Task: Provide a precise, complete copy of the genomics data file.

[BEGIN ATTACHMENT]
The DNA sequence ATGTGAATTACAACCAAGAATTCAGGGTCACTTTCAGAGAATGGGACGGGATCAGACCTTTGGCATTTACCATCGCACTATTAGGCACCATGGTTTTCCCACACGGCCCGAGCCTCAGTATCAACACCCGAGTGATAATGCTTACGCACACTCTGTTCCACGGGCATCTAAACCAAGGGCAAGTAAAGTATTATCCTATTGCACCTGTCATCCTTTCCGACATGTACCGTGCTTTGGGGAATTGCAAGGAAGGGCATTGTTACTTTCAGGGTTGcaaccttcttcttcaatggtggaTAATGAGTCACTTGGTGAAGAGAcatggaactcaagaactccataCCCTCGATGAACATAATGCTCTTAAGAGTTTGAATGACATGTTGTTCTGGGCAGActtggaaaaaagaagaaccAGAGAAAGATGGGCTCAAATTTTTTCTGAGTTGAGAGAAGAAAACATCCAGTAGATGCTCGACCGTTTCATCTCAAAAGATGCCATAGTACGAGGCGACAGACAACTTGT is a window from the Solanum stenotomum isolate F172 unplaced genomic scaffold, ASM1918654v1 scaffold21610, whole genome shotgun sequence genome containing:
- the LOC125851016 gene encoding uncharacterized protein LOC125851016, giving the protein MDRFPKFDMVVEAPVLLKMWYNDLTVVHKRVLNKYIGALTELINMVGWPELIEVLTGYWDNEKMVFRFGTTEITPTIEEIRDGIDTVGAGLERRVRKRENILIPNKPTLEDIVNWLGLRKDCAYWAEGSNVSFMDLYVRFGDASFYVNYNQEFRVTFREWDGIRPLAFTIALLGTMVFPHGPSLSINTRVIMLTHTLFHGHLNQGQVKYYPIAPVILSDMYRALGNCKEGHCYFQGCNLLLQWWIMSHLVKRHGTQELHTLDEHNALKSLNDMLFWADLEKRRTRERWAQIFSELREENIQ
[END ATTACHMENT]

The DNA sequence ATGTGAATTACAACCAAGAATTCAGGGTCACTTTCAGAGAATGGGACGGGATCAGACCTTTGGCATTTACCATCGCACTATTAGGCACCATGGTTTTCCCACACGGCCCGAGCCTCAGTATCAACACCCGAGTGATAATGCTTACGCACACTCTGTTCCACGGGCATCTAAACCAAGGGCAAGTAAAGTATTATCCTATTGCACCTGTCATCCTTTCCGACATGTACCGTGCTTTGGGGAATTGCAAGGAAGGGCATTGTTACTTTCAGGGTTGcaaccttcttcttcaatggtggaTAATGAGTCACTTGGTGAAGAGAcatggaactcaagaactccataCCCTCGATGAACATAATGCTCTTAAGAGTTTGAATGACATGTTGTTCTGGGCAGActtggaaaaaagaagaaccAGAGAAAGATGGGCTCAAATTTTTTCTGAGTTGAGAGAAGAAAACATCCAGTAGATGCTCGACCGTTTCATCTCAAAAGATGCCATAGTACGAGGCGACAGACAACTTGT is a window from the Solanum stenotomum isolate F172 unplaced genomic scaffold, ASM1918654v1 scaffold21610, whole genome shotgun sequence genome containing:
- the LOC125851016 gene encoding uncharacterized protein LOC125851016, giving the protein MDRFPKFDMVVEAPVLLKMWYNDLTVVHKRVLNKYIGALTELINMVGWPELIEVLTGYWDNEKMVFRFGTTEITPTIEEIRDGIDTVGAGLERRVRKRENILIPNKPTLEDIVNWLGLRKDCAYWAEGSNVSFMDLYVRFGDASFYVNYNQEFRVTFREWDGIRPLAFTIALLGTMVFPHGPSLSINTRVIMLTHTLFHGHLNQGQVKYYPIAPVILSDMYRALGNCKEGHCYFQGCNLLLQWWIMSHLVKRHGTQELHTLDEHNALKSLNDMLFWADLEKRRTRERWAQIFSELREENIQ